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A priori conlang of unknown origins. Its native name is Mulanuqa, but as the "q" is virtually unpronouncable for an English speaker, I'll refer to it as Mulanian in this text. The page is named "Mulanuqa" to distinguish it from another conlang named "Mulanian".

It's grammar and structure has been discribed by linguists as combining traits of Semitic, Scandinavian, Basque and Uralic languages. Still it does not really resemble any of them. Most of the vocabulary is unique to Mulanian, though some loanwords from English, German, Scandinavian and other European languages do exist. Had it been a "real" language, it would most certainly have been categorized as an isolate.

Mulanian is based on an earlier conlang known as Melanaq, which in turn was derived from Muëra. Duëna was a sister language of Muëra, but almost nothing of it is preserved. I'm not even sure if it really existed. I often think of these four languages as the Muëra-Melana language family, although Muëra-Melanaq-Mulanian can be seen as phases of development of the same language.

General info[]

Mulanian is a VSO-language. Word order is relatively free, but subject nearly always follows the verb. I believe it to be a split-ergative active language of the fluid-S subtype (if the Wikipedia is to be trusted). Word formation has much in common with the Semitic languages with interchangable vowels. A group of words with related meanings will share a common word stem. Time is separated from the verb in a separate word. Questions are formed by using an article followed by the particle "au", except from yes/no questions which are formed by modifying the time word with a "j-" prefix. There is no agreement between word classes and no redundancy. Verbs are not marked according to number, gender or person. Nouns are marked for number, but adjectives are completely unmarked. Negatives like "not a house" or "not walk" are formed by making the last vowel long. One could argue that there are noun genders, but not in the way one usually imagines genders. They are merely categories: ordinary nouns, species names, bodyparts, personal names, alien words. There are slight variations in how they are flexed, especially in the dual. The case markers, however, never vary.

The Mulanian language is very different from any natural language in that it is too systematic. Yet it's very human friendly and pleasant to work with. Unlike the purely "logical" or minimalistic languages, Mulanian has a large lexicon. The language is the conlang version of an isolate and does not aspire to be like a natural language. Yet it should be excellent for human communication. It has an extensive grammar, but so regular that anyone should be able to learn it with ease. It does not require the tedious memorization of genders or countless verb forms. The inventory of phonemes is large (Muëra was even worse), and some of the sounds rather exotic. All of them are found in the Germanic languages, however.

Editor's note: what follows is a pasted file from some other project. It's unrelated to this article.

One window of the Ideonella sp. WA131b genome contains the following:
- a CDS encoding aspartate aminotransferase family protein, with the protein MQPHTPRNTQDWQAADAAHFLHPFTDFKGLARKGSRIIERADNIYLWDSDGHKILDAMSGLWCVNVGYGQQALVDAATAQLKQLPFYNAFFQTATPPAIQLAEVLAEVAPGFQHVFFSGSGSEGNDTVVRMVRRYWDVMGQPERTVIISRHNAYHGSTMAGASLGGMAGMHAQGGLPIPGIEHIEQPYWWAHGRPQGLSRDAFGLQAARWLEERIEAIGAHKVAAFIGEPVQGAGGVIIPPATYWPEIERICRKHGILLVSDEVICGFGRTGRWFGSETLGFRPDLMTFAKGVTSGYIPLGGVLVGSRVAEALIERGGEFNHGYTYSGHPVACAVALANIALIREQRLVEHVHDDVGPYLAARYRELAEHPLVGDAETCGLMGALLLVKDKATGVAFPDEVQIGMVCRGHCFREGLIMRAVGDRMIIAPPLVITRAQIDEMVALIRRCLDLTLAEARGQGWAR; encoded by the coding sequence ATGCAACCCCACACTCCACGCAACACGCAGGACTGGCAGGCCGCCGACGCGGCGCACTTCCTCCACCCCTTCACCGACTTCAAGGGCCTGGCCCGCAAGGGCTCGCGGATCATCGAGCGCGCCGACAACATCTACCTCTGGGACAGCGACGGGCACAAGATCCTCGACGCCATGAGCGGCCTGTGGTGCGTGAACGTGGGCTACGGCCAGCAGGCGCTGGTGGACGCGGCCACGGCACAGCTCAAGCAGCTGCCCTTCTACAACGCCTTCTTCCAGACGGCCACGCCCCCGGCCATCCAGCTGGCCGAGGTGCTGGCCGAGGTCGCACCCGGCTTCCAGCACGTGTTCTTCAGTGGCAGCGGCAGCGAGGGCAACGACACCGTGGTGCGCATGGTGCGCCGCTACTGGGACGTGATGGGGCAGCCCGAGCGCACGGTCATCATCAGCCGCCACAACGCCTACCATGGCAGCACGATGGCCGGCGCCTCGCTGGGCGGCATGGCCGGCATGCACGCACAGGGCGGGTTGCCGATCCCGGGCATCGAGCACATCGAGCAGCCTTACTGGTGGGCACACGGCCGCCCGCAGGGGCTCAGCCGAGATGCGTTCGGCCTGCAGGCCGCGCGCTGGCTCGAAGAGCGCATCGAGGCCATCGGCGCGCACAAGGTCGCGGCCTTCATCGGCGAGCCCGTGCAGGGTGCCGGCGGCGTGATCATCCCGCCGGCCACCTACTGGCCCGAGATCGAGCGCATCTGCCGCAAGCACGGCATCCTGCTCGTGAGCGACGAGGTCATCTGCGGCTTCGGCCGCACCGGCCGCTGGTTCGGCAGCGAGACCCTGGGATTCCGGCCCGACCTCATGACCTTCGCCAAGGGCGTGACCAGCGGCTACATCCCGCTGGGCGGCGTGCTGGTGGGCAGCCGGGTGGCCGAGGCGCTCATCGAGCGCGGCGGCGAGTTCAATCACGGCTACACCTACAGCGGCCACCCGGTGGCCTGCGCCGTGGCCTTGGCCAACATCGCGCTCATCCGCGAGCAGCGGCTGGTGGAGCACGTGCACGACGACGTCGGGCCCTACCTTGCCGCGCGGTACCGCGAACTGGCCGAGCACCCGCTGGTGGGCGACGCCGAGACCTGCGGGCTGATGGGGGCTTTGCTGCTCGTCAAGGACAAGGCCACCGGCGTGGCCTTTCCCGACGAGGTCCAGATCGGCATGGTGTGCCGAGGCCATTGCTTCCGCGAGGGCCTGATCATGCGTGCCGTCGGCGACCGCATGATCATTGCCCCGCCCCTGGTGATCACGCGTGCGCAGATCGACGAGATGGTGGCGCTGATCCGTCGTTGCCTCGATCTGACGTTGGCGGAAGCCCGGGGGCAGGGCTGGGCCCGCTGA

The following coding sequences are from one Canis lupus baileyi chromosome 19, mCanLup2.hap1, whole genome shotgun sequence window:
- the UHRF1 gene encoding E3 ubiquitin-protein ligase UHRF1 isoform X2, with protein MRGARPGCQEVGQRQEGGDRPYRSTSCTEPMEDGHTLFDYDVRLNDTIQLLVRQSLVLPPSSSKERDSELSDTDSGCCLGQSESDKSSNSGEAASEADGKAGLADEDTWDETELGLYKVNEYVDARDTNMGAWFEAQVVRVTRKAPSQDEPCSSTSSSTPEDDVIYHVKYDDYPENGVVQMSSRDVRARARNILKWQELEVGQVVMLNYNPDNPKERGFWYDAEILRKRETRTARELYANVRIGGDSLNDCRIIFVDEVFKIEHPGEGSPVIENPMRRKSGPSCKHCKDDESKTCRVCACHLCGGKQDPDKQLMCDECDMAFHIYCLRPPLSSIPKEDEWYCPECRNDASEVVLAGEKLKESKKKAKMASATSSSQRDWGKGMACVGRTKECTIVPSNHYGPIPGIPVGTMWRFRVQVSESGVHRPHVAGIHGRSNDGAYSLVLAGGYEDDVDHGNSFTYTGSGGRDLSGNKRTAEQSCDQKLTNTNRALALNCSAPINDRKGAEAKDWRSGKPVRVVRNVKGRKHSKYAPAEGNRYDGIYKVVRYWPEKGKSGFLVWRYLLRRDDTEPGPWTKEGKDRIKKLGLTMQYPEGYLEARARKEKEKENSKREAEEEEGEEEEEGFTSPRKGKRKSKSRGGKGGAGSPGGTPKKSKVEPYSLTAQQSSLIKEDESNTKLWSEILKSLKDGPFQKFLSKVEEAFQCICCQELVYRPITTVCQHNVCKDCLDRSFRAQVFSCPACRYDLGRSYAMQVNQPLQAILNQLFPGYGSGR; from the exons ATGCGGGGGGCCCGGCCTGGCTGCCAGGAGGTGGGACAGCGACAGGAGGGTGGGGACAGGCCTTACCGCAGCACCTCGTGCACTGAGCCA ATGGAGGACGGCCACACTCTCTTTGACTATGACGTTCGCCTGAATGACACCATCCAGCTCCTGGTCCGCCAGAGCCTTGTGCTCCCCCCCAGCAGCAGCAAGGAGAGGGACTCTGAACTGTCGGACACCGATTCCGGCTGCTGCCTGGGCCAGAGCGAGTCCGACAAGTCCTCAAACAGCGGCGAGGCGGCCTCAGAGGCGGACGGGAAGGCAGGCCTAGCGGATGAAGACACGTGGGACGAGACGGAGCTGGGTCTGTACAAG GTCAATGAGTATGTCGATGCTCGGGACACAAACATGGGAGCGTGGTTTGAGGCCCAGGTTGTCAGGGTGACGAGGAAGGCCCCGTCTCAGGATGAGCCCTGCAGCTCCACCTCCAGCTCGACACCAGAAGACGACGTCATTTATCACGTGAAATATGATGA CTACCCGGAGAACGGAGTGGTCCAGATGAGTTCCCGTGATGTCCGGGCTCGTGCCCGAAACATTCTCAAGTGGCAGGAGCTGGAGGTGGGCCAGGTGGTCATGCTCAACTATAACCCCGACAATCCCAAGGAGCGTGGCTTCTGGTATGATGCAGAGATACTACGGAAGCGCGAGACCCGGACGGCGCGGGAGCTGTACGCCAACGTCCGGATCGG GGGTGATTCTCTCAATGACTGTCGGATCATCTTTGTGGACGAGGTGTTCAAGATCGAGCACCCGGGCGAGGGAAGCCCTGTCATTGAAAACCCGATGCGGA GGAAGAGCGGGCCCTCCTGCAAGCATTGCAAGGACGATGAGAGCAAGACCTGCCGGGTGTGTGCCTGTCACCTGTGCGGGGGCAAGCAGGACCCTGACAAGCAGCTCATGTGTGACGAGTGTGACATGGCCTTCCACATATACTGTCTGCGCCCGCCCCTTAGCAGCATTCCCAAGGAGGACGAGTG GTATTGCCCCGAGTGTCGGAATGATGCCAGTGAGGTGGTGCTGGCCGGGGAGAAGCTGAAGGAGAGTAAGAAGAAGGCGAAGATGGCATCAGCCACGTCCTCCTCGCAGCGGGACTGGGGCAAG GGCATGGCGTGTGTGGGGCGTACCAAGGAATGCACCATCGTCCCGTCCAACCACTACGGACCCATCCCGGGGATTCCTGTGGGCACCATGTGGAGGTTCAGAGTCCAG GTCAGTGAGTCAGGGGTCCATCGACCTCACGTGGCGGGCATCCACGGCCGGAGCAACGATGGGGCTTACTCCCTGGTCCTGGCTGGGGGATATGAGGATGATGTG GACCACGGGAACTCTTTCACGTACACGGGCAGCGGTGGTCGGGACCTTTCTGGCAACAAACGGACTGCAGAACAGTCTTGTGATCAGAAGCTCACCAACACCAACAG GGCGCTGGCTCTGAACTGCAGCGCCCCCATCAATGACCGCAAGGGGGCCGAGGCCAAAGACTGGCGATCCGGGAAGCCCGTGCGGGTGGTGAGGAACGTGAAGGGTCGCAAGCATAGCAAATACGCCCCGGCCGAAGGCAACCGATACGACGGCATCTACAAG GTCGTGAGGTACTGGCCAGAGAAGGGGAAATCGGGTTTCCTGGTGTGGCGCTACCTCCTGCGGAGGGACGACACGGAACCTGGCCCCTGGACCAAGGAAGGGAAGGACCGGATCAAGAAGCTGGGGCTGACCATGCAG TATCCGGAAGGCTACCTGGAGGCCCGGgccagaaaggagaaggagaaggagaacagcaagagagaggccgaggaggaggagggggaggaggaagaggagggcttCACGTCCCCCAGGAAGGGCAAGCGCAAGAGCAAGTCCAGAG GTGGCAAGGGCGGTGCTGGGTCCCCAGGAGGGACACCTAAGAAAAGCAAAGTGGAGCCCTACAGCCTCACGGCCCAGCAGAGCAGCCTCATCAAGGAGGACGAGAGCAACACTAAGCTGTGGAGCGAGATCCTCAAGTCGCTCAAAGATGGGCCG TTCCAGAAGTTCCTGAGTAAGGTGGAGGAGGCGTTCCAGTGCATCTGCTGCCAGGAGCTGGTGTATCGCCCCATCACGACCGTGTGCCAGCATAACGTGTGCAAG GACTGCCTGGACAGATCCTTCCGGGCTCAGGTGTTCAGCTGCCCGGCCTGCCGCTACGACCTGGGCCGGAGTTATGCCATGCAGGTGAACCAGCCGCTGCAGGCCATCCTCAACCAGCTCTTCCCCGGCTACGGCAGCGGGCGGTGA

Phonetics and orthography[]

Mul. IPA Example Mul. IPA Example Mul. IPA Example
a /a/ Martin k /k/ cat s /s/ send
aa /æ/ man kh /ʔ/ Cockney: butter sh /ʃ/ shock
aai /æɪ̯/ Norwegian: sei l /l/ Norwegian: lese t /t/ tomato
ai /ɑɪ̯/ sky lh /ɫ/ Linda th /θ/ thing
ao /aʊ̯/ German: auto m /m/ Martin u /ʉ/ sue
au /øʉ/̯ English (posh): so n /n/ Nathaniel uu /ø/ burn
b /b/ banana ng /ŋ/ thing uui /øʏ̯/ Norwegian: Øyvind
c /ç/ German: ich o /ɔ/ fog ui /ʉ̫ʏ̯/ Norw.: hui og hast
ch /ɧ/ Swedish: stjärna oo /u/ German: blumen v /v/ Valerie
d /d/ Daniel ooi /uʏ̯/ Spanish: muy w /w/ Wendy
dh /ð/ therefore oi /ɔʏ̯/ boy x /ks/ Texas
e /e/ ten p /p/ Peter xh /kʃ/ action
ei /eɪ̯/ say q /ɽ/ Norwegian: blad y /y/ Norwegian: dyr
f /f/ Figaro r /ɾ/ Spanish: rio z /z/ zap
g /ɡ/ Megan rh /ɻ/ Mandarin: ren zh /ʒ/ treasure
gh /ɣ/ Portugese: agora rhd /ɖ/ Am.Engl.: bird jh /dʒ/ Jack
i /i/ mint rhn /ɳ/ Am.Engl.: barn h /h/ honey
j /j/ yes rht /ʈ/ Am.Engl.: heart ' /ʔ/ Hawaiian: 'ele'ele

Long vowels and diphthongs have an accent mark. F.ex. "á" is a long "a", and "aaí" is a long "aai".

Basic Grammar[]


Mulanian has definite and indefinite forms of the noun. Definite form is usually marked by the ending -n, but sometimes by a possessive marker (see table below).

Number Indefinite Definite Possessive
Singular naka (a house) nakan (the house) nakash (her house)
Dual nakaia (two houses) nakaian (the two houses) nakaiang (my two houses)
Plural nakai (houses) nakain (the houses) nakail (his houses)
General nakeia (houses in general) nakeian (those houses in general) nakeiat (your houses in general)

The underlined a is the case marker, so all these examples are in the nominative.